Various Artists: Pulsebeat – Album Review
Out on 12 November 2018 – presales available now
A punk and hardcore compilation pulled together by an internet radio DJ brings the discerning listener an opportunity to sample a range of up and coming releases from 7 different labels. Nathan Brown got a sneaky listen before it hits the streets.
For 2 and a half years, Wayne Elliott AKA Wayne Crippen has been unleashing a round up of new releases from the world of punk on his internet radio show Pulsebeat and occasionally sprinkling in the odd classic. It’s become one of a the ways to find out which records and live bands deserve your attention. Having reached show number 100 he appears to have shifted his sights to rediscovering 50s classics. Back in the 80s when the Doctor & The Crippens and their contemporaries first surfaced there were only a few dedicated DIY punk labels and no internet to connect us all. Radio, in particular John Peel, played an important role – how else would you know that a band from Scarborough have just released a banging EP on their own label, unless someone in your town or some punk you wrote to knew about it.
Now there is so much music being released we have the opposite problem. Whereas once we needed a treasure map to find the stuff now we can easily find it but the choice can be overwhelming. Someone helping you sort the wheat from the chaff is really handy if you are not privileged enough to have the time to listen to every recommendation your mates post on social media. Besides which some recommendations turn out to be turkeys so being able to hear them first is more and more important. Whilst DIY print zines still have a vital part to play they always lag a little and lack the instant link to listen. Radio shows like Pulsebeat and webzines – including our very own Louder Than War – help you to decide the direction in which you should zoom in your cross hairs.
The likeable Wayne has collaborated with 7 UK DIY labels to deliver up 17 tracks which provide a snapshot of bands that are currently dropping tunes you might want to check out. Not a million miles from, but also very different to, the Grow Your Own records ‘Birds of a Feather’ series, it fills that same purpose that comps such as Digging In Water or A Vile Peace did in the late 80s. Be assured it is not like those crappy Top Of The Pops albums that litter charity shops in every high street of the land.
Under Wayne’s influence Brassneck, TNS, Little Rocket and Pumpkin offered up 2 tracks each while Boss Tuneage, Urinal Vinyl and Kibou provided 3. A few bands who are current flavour of the month feature, giving you the opportunity to find out what the hype is about, and while you can listen to bandcamp or youtube it’s just not the same as putting on an LP is it?
While the songs from different labels and the range of styles are jumbled up, I’m choosing to give you a brief tour by label. Brassneck give us the gruff, chuggy Leatherface-esque Epic Problem (featuring Mackie from Blitz) and Holiday who would be what you got if Morrissey wrote songs for a cheerful pop punk band. TNS push forward skate thrash pranksters Pizzatramp and Harijan, a band who I was shamefully unaware of previously. They give us well played bouncealong horn driven ska with a few hardcore chuggy guitar riffs thown in for good measure. It is the only song on the comp that isn’t new and current, hailing from 2009. The reason is to remember a friend of TNS records, Tim Gray who recorded this track among others.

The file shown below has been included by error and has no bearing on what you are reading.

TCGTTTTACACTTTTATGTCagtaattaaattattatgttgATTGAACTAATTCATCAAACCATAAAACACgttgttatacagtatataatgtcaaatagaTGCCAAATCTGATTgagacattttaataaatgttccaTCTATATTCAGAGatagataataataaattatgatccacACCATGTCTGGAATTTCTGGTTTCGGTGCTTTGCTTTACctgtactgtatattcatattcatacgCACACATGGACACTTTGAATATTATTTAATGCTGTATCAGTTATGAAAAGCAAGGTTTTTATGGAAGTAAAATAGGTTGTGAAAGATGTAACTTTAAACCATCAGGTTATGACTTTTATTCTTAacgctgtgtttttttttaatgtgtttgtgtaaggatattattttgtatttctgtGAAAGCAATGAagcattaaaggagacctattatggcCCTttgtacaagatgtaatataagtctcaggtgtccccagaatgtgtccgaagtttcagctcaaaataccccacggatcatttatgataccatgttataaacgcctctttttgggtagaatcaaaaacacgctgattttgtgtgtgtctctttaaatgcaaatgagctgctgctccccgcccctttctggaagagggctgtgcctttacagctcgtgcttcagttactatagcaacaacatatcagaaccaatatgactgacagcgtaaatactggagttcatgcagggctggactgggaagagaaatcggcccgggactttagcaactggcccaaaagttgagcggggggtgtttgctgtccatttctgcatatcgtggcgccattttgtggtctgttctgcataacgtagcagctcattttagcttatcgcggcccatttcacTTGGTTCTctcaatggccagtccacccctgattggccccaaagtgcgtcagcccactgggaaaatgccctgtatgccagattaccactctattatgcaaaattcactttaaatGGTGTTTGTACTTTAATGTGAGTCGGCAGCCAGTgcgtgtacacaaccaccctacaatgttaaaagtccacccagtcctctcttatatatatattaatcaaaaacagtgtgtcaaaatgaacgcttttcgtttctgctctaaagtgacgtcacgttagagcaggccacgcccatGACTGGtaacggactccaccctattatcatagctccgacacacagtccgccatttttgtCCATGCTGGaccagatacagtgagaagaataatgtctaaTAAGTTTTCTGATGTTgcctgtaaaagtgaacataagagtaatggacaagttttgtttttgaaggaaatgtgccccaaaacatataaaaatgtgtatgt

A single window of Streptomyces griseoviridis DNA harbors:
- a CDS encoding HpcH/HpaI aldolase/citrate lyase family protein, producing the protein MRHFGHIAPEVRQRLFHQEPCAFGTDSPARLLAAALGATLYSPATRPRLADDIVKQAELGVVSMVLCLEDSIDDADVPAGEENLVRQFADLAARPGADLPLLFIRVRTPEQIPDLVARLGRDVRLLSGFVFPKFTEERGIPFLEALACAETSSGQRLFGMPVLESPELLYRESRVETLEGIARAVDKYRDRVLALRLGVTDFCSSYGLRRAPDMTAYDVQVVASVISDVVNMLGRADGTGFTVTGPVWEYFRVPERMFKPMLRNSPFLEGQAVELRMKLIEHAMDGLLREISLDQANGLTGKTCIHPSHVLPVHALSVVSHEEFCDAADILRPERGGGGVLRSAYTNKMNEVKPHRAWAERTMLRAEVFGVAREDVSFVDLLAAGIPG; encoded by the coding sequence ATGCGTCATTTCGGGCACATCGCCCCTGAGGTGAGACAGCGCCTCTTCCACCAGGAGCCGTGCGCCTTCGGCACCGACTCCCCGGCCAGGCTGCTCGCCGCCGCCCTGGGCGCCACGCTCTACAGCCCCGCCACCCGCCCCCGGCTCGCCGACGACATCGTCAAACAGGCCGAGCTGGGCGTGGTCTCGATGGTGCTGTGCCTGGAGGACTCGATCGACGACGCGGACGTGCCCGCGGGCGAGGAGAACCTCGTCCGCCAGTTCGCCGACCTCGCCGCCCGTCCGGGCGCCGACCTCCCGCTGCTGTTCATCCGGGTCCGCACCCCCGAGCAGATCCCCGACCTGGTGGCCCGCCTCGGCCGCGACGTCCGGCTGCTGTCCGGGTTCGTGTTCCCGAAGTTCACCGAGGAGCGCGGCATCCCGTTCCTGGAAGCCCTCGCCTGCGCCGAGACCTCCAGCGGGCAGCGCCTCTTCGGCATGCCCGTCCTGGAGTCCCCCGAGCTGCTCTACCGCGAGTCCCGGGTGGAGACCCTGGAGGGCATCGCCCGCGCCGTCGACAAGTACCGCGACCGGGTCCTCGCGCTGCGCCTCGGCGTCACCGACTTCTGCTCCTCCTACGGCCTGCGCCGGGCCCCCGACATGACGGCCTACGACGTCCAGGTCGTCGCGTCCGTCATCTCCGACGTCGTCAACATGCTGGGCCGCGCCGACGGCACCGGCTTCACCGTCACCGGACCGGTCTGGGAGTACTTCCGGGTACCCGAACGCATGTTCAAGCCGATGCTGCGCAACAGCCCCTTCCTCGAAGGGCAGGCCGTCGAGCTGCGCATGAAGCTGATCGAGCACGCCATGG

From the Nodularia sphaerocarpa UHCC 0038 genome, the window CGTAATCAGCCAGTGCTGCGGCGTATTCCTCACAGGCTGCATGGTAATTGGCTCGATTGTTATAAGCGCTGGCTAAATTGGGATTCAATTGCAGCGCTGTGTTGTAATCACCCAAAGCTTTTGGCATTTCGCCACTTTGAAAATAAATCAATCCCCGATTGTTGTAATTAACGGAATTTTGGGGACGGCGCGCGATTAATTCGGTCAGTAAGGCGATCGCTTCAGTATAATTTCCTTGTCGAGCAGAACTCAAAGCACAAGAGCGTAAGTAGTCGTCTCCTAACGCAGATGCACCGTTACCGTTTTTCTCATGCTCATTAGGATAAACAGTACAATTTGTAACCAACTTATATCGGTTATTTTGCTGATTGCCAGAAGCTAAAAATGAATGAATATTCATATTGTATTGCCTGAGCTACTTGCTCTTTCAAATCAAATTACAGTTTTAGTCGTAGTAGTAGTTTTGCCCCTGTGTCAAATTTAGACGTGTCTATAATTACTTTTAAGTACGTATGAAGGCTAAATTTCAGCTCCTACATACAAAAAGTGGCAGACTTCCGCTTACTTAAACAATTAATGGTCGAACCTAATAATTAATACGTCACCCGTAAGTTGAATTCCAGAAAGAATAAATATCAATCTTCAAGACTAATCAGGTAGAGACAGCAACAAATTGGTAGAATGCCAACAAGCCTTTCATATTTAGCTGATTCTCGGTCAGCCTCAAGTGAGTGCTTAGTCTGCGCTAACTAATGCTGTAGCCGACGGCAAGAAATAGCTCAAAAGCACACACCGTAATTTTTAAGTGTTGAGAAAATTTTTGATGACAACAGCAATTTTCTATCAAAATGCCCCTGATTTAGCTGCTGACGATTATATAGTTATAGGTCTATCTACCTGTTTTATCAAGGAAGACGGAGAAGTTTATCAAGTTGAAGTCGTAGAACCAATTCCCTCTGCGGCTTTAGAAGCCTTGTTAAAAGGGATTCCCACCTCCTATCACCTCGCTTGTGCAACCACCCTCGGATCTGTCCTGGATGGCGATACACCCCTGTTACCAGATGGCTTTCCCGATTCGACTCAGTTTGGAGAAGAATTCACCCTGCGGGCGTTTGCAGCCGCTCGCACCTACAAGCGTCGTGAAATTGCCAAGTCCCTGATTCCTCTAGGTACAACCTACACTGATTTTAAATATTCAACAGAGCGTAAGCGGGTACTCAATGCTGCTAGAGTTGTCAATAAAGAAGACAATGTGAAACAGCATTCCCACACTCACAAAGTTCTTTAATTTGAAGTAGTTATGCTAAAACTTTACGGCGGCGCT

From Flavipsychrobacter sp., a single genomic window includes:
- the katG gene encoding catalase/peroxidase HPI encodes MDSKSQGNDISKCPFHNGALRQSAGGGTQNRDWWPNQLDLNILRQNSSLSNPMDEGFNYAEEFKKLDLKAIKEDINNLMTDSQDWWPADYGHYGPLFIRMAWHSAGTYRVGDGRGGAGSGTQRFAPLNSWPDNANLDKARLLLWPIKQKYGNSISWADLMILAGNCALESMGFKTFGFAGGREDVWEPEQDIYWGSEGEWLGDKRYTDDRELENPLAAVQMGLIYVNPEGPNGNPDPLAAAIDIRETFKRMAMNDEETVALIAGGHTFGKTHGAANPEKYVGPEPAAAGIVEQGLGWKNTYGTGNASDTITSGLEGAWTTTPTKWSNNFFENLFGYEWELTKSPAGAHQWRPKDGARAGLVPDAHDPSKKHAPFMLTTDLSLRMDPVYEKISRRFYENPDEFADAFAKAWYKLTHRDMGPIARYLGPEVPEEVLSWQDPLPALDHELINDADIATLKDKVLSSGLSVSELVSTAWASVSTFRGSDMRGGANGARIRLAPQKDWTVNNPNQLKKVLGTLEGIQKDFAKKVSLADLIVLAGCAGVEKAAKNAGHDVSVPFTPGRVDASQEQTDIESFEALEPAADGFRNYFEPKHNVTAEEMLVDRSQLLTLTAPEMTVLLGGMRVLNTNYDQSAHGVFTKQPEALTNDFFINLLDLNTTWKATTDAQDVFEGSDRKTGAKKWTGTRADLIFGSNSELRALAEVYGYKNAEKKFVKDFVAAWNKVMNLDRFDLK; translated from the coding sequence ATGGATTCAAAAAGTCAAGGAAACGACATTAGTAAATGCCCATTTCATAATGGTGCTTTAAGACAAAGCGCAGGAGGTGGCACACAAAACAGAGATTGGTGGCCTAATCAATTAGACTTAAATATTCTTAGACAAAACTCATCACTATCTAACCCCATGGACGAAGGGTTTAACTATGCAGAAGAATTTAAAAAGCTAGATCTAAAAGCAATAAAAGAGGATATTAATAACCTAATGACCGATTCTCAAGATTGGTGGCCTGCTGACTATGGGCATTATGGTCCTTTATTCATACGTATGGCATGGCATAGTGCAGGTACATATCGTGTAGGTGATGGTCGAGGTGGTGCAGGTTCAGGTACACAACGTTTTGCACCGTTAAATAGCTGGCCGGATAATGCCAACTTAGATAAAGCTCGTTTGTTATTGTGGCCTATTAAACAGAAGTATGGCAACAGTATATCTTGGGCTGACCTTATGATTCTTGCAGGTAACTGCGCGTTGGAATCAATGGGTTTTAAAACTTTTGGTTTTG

Little Rocket’s contributions will be of particular interest to Leatherface fans. Medictation’s gruff chuggy rocky punk features the excellent Dickie Hammond and is taken from his last recording. Roach Squad who are fairly slow and tuneful feature Graeme and Frankie of Leatherface on guitars. While they do not have the heaviness you might be expecting, here and there you catch a bit of a recognisable Leatherface jangle.
The remaining labels bring more of an international flavour. Pumpkin artistes Mercury Tales are a French post punk band offering up a slow brooding 4 and a half minutes, while Accidente’s Spanish melodic hardcore has a heavy pop punk influence. Boss Tuneage provides the midpaced noisy agit punk of Boston’s Pandemix (Mass not Lincs), with a Buzzcocks vibe floating around them. Norwegians Castro provide shouty melodic hardcore while Natterers are the latest name to be buzzing around scene watchers. Sounds to me like a good blend of late 70s punk, anarcho-punk and a dose of hardcore to plan them in the here and now.
Upping the tempo, Urinal Vinyl hit us with the fast as fuck hardcore of Bristol’s No Pulse, and the Swedish, shouty, Poison Idea inspired hardcore of Pissjar – who I think may have just won the Best Band Name on Record prize. They temper things a little with some nodalong punk from Buff which is infused with keyboards to give it the feel of hippy festival meets the Upstarts or the Adicts. Noisy East Anglian shouting match The Domestics share their Kibou submission with the Swedish D-beat mongers Society’s Decline and runner up in Best Band Name category Mild Shag, whose thumping guitar strewn hardcore hails from Singapore.
It’s a mixed bag which I think is one of the great attractions of compilation LPs. One thing that is missing from this, though, is Wayne’s dulcit tones. I think it would have been a nice touch to have a snippet of his show intro at the start and maybe a signing off at the close of the LP but I guess he is too modest – it’s all about the bands and he’s just spreading the lurve. To hear him you’ll just have to listen to some of the old Pulsebeat episodes or his new 50s Confidental show.
Pick a label, any label, to secure your copy:
All words by Nathan Brown. You can read more from Nathan on his Louder Than War archive over here